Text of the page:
Chief Minister Michael Gunner has declared the Northern Territory the "safest place in Australia" after it had only 22 people test positive for COVID-19 out of 5350 cases nationally.
There have been no deaths or community transmissions in the sparsely populated NT, unlike the rest of the country, with the positive cases people who had returned from overseas or interstate.
The NT all but closed its borders more than a week ago, steadily ramping up restrictions so that from Saturday anyone entering from interstate will be forced into two weeks' hotel quarantine and pay a $2500 fee.
On Friday there were 2629 people legally required to be in 14 days of quarantine.
NT Police, authorised officers and Australian Defence Force members had conducted 1294 checks to ensure people were complying, with two fined $1099 for breaches.
The measures were working well and daily arrivals had plummeted 75 per cent since last weekend, but despite that, they would be in place for six months at least, Mr Gunner said.
"The biggest threat to the Territory is clear, it's not us it's them," he told reporters.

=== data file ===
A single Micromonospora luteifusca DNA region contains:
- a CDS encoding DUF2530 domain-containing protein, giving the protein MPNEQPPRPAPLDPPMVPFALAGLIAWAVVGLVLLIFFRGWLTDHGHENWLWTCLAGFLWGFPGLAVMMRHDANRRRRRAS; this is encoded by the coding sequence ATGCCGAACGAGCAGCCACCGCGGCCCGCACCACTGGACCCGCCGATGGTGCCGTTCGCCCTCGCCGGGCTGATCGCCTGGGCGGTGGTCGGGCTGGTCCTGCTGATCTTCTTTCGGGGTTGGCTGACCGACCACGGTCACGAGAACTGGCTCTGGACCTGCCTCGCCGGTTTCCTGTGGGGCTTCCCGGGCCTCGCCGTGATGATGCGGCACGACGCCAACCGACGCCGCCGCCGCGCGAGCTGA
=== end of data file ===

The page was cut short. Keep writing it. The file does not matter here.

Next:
"The rest of the country is full of coronavirus hot spots, we are a safe haven and we are trying to stay that way.
"I've made it as hard as possible for people to come here, we have said to the rest of the country: 'We want you back one day, but for now you need to stay away, you are too dangerous'."
Mr Gunner said the spate of 12 cases in the remote Kimberley region of WA bordering NT "did scare the hell out of me".
COVID-19 would have a devastating effect on vulnerable Aboriginal populations.
The lockdown on civilian life in the NT is slightly less draconian than in other states, with people advised to mostly stay at home and go out in groups of two, but police only enforcing a limit of 10 people.
Whether that changes depends on whether Territorians did the right thing, which they were so far, Mr Gunner said.
"If coronavirus gets loose in our community it will kill people and we will know the people that it kills ... there's not a lot of us, we know each other we are all in each other's business," Mr Gunner said.
"Every day we delay transmission, every day we slow the spread is another day our health system can cope and we are closer to getting a vaccine.
NT Police Commissioner Jamie Chalker said the extra powers police had over peoples' lives should not be seen as authoritarian, but warned they might be ramped up if there were more virus cases or people were not complying.
The use of mobile phones to track people, as controversially occurred in China, is being considered.
Australian Associated Press